The programming language space is still extremely interesting to see evolve and I am looking forward seeing what the developer community is doing with them. Actual projects are the language king makers. For example ejabberd has been critical for Erlang popularity. Docker project is boosting Go adoption. Let’s watch other big project to understand programming languages future.
It’s again time for a status update, else I got the feeling I will be beaten up and thrown away (or something alike).What happened?
minidns-dnssec advanced a lot.
The core is done, now we need a huge framework around it: NSEC3, API stabilization and a lot of tests are still missing to make this project a success.
And finally adding minidns-dnssec into applications is also an important part of the project. We want all this hard work to run in the applications you use everyday, don’t we?
A few unrelated topics on my reading list made me want to randomly experiment with a few things. I wanted to understand monads a bit better, see how they applied to callback-based asynchronous programming, and play around with macro programming in a Lisp dialect. This is a partial log of the theoretical-and-probably-not-directly-applicable-but-nevertheless-fun rabbit hole I dived into.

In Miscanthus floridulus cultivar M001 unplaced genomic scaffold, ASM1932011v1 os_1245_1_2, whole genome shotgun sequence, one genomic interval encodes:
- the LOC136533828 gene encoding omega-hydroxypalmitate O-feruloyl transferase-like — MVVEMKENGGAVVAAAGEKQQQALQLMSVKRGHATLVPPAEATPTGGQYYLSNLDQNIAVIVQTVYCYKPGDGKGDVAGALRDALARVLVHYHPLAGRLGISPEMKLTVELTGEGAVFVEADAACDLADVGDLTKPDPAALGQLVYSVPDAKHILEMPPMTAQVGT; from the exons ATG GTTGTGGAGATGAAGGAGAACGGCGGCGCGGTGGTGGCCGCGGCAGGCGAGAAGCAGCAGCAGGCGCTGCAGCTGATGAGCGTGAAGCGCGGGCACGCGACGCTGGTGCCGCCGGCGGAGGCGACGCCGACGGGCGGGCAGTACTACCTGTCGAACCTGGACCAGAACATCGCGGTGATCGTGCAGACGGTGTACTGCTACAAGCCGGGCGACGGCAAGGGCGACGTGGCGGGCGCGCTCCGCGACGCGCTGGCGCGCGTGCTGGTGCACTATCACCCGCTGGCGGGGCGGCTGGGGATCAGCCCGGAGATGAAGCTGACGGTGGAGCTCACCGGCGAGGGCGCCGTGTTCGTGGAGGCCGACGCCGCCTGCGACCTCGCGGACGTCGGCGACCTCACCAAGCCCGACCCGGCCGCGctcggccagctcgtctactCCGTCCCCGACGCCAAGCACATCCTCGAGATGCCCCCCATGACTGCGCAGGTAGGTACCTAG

ejabberd 15.06 includes over 100 changes since the last release two months ago. Among those changes it includes several major new features.New features
The focus of this release is archiving and easier configuration.Message Archive Management support
Message Archive Management (aka MAM, defined in XEP-313) is now the de facto standard for message archiving in XMPP world.
ejabberd now comes with its own full feature message archiving implementation:
– It support both version 0.2 and the more recent version 0.3 of the protocol.
– It support Mnesia internal storage and relational database backend (aka odbc, but actually use native drivers).
To enable it, simply add mod_mam in ejabberd modules configuration section, telling it to use your configured relational database.modules: ... mod_mam: db_type: odbc
Please, also check the sql directory to find about the table to add to your relational database. MAM relational storage is supported for MySQL, Postgres and SQLite.Configuration checking on launch
ejabberd is sometime difficult to configure, especially when you want to define complex setup. After having changed the configuration file to support YAML format, we now introduce a new feature to help you get your configuration right.